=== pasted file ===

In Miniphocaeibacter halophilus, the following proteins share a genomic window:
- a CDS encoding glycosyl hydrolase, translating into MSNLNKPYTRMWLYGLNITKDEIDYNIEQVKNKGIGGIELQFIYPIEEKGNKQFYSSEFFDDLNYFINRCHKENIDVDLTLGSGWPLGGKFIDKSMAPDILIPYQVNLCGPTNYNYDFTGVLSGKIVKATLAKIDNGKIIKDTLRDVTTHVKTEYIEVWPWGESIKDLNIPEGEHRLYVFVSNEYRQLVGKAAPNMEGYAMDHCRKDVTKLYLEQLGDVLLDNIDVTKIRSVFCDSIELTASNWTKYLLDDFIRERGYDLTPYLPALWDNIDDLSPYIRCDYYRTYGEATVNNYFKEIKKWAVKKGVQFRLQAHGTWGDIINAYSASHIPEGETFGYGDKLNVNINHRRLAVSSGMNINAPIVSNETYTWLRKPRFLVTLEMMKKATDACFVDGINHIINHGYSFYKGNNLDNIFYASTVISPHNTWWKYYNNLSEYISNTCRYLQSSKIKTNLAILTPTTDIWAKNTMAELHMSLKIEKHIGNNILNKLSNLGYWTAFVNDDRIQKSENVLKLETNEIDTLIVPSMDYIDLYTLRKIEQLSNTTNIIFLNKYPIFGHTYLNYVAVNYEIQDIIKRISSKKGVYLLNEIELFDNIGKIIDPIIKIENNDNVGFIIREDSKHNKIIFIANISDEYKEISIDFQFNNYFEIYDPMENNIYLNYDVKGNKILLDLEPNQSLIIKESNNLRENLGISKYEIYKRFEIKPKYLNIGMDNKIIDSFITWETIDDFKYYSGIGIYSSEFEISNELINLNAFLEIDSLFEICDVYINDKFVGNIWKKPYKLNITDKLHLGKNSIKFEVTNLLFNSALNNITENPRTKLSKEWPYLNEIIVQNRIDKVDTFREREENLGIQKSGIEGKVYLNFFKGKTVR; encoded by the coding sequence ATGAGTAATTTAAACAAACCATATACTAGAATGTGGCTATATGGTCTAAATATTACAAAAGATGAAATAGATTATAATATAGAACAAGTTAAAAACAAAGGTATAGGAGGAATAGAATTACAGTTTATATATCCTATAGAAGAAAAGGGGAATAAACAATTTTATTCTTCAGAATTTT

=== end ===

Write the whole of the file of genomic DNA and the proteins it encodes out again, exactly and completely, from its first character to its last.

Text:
In Miniphocaeibacter halophilus, the following proteins share a genomic window:
- a CDS encoding glycosyl hydrolase, translating into MSNLNKPYTRMWLYGLNITKDEIDYNIEQVKNKGIGGIELQFIYPIEEKGNKQFYSSEFFDDLNYFINRCHKENIDVDLTLGSGWPLGGKFIDKSMAPDILIPYQVNLCGPTNYNYDFTGVLSGKIVKATLAKIDNGKIIKDTLRDVTTHVKTEYIEVWPWGESIKDLNIPEGEHRLYVFVSNEYRQLVGKAAPNMEGYAMDHCRKDVTKLYLEQLGDVLLDNIDVTKIRSVFCDSIELTASNWTKYLLDDFIRERGYDLTPYLPALWDNIDDLSPYIRCDYYRTYGEATVNNYFKEIKKWAVKKGVQFRLQAHGTWGDIINAYSASHIPEGETFGYGDKLNVNINHRRLAVSSGMNINAPIVSNETYTWLRKPRFLVTLEMMKKATDACFVDGINHIINHGYSFYKGNNLDNIFYASTVISPHNTWWKYYNNLSEYISNTCRYLQSSKIKTNLAILTPTTDIWAKNTMAELHMSLKIEKHIGNNILNKLSNLGYWTAFVNDDRIQKSENVLKLETNEIDTLIVPSMDYIDLYTLRKIEQLSNTTNIIFLNKYPIFGHTYLNYVAVNYEIQDIIKRISSKKGVYLLNEIELFDNIGKIIDPIIKIENNDNVGFIIREDSKHNKIIFIANISDEYKEISIDFQFNNYFEIYDPMENNIYLNYDVKGNKILLDLEPNQSLIIKESNNLRENLGISKYEIYKRFEIKPKYLNIGMDNKIIDSFITWETIDDFKYYSGIGIYSSEFEISNELINLNAFLEIDSLFEICDVYINDKFVGNIWKKPYKLNITDKLHLGKNSIKFEVTNLLFNSALNNITENPRTKLSKEWPYLNEIIVQNRIDKVDTFREREENLGIQKSGIEGKVYLNFFKGKTVR; encoded by the coding sequence ATGAGTAATTTAAACAAACCATATACTAGAATGTGGCTATATGGTCTAAATATTACAAAAGATGAAATAGATTATAATATAGAACAAGTTAAAAACAAAGGTATAGGAGGAATAGAATTACAGTTTATATATCCTATAGAAGAAAAGGGGAATAAACAATTTTATTCTTCAGAATTTT